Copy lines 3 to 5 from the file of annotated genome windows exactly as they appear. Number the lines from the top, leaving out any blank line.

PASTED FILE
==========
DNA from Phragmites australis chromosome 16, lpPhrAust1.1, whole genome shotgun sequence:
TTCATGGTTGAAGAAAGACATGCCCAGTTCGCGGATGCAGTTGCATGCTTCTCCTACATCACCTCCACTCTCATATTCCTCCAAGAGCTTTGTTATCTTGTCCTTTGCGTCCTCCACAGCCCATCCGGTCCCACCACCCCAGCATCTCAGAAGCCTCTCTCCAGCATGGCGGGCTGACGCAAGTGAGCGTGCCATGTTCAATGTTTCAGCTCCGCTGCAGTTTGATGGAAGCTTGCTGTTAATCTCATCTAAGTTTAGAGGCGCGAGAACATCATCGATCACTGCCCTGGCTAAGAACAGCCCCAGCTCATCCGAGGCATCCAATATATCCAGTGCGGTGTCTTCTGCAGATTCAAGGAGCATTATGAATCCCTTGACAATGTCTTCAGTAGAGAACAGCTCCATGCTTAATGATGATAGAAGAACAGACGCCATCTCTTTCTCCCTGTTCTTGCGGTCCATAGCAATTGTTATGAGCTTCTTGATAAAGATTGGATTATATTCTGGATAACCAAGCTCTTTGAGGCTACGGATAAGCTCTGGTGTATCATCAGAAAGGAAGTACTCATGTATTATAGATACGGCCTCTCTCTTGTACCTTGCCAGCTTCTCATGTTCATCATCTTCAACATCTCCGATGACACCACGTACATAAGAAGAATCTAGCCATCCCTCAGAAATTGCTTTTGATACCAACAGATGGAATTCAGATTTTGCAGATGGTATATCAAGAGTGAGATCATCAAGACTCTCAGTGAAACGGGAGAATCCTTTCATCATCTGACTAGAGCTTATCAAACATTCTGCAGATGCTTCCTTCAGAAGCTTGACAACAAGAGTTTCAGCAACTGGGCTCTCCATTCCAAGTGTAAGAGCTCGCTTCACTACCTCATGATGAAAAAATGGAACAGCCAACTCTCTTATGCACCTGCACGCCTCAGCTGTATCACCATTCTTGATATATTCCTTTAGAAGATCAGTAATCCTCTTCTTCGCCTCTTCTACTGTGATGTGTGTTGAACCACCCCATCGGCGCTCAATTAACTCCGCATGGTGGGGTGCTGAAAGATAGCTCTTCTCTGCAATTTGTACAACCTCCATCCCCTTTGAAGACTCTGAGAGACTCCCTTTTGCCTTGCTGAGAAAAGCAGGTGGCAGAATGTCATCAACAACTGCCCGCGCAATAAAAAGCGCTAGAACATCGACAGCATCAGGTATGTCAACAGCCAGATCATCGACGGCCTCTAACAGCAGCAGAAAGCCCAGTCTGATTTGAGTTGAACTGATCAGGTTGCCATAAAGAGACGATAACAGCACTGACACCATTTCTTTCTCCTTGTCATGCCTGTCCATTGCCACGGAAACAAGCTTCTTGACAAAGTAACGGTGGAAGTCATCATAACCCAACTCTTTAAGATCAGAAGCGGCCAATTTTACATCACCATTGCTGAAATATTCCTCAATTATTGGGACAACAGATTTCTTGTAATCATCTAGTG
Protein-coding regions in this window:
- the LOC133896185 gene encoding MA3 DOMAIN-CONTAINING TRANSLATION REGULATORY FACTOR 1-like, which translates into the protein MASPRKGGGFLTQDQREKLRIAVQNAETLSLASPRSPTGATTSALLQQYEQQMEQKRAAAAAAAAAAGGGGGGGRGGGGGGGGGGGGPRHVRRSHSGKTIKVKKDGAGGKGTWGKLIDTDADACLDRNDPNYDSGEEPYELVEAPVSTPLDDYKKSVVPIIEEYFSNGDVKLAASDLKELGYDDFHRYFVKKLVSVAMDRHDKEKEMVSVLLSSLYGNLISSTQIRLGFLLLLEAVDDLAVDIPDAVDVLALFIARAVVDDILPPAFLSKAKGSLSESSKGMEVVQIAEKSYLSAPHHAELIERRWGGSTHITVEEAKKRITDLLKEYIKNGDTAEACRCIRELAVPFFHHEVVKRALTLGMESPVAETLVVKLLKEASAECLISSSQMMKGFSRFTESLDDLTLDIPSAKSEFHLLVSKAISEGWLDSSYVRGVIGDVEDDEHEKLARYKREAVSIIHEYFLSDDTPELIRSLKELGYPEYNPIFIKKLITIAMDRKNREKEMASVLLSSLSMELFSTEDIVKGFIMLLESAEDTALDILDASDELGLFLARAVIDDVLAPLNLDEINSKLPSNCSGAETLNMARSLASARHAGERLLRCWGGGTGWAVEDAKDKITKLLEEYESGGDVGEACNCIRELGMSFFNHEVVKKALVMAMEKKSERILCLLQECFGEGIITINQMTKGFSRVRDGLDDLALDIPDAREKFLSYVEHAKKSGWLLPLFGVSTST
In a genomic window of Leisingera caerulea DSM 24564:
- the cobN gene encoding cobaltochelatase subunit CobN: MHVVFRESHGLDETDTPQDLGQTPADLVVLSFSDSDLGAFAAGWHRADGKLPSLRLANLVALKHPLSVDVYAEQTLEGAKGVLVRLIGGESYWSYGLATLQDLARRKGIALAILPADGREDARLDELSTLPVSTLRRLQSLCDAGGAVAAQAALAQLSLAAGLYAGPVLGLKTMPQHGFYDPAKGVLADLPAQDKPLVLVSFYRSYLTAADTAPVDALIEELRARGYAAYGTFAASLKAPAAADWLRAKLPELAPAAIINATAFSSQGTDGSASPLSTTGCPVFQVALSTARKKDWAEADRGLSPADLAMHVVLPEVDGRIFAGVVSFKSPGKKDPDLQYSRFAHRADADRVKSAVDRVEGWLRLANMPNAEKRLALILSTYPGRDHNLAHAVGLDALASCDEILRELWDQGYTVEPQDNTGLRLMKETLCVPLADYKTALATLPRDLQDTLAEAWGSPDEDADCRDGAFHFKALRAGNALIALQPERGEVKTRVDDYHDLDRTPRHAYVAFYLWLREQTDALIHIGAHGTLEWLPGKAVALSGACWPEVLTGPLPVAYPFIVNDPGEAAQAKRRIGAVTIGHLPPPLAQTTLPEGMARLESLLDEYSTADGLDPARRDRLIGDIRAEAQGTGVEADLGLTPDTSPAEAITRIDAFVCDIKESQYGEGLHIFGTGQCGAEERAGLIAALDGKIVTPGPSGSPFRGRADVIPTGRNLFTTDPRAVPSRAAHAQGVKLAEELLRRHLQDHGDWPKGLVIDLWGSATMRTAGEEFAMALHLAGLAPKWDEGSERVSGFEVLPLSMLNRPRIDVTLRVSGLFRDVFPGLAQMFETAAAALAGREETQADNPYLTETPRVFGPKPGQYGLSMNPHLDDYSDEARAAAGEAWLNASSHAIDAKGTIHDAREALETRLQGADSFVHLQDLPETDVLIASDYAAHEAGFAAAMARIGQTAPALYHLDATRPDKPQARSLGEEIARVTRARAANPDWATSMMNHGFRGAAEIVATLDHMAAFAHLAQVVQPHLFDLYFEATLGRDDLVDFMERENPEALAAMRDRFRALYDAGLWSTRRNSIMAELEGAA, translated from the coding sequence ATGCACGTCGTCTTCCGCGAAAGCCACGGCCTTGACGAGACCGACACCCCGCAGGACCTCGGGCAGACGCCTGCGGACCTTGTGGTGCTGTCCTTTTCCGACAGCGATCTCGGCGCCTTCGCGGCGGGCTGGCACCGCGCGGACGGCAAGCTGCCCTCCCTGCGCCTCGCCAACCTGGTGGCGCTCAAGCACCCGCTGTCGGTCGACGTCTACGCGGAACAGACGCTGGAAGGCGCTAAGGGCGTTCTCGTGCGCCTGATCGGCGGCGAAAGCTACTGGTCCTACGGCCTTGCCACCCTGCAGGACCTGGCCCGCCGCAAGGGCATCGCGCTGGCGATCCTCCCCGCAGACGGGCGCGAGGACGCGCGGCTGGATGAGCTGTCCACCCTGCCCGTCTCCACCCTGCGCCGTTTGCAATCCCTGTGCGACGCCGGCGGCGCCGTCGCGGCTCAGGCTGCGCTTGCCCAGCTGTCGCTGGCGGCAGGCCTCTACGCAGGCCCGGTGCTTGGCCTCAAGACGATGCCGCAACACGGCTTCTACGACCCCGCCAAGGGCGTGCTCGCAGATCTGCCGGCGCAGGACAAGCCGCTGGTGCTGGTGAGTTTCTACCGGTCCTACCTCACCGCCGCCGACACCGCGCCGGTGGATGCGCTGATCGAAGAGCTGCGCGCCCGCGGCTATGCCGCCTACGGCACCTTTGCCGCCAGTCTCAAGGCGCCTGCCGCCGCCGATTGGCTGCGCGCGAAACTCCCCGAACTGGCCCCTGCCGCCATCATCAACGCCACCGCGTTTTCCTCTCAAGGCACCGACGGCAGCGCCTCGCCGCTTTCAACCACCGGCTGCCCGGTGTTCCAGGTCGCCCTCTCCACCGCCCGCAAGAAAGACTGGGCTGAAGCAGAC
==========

Protein-coding regions in this window:
- the LOC133896185 gene encoding MA3 DOMAIN-CONTAINING TRANSLATION REGULATORY FACTOR 1-like, which translates into the protein MASPRKGGGFLTQDQREKLRIAVQNAETLSLASPRSPTGATTSALLQQYEQQMEQKRAAAAAAAAAAGGGGGGGRGGGGGGGGGGGGPRHVRRSHSGKTIKVKKDGAGGKGTWGKLIDTDADACLDRNDPNYDSGEEPYELVEAPVSTPLDDYKKSVVPIIEEYFSNGDVKLAASDLKELGYDDFHRYFVKKLVSVAMDRHDKEKEMVSVLLSSLYGNLISSTQIRLGFLLLLEAVDDLAVDIPDAVDVLALFIARAVVDDILPPAFLSKAKGSLSESSKGMEVVQIAEKSYLSAPHHAELIERRWGGSTHITVEEAKKRITDLLKEYIKNGDTAEACRCIRELAVPFFHHEVVKRALTLGMESPVAETLVVKLLKEASAECLISSSQMMKGFSRFTESLDDLTLDIPSAKSEFHLLVSKAISEGWLDSSYVRGVIGDVEDDEHEKLARYKREAVSIIHEYFLSDDTPELIRSLKELGYPEYNPIFIKKLITIAMDRKNREKEMASVLLSSLSMELFSTEDIVKGFIMLLESAEDTALDILDASDELGLFLARAVIDDVLAPLNLDEINSKLPSNCSGAETLNMARSLASARHAGERLLRCWGGGTGWAVEDAKDKITKLLEEYESGGDVGEACNCIRELGMSFFNHEVVKKALVMAMEKKSERILCLLQECFGEGIITINQMTKGFSRVRDGLDDLALDIPDAREKFLSYVEHAKKSGWLLPLFGVSTST
In a genomic window of Leisingera caerulea DSM 24564: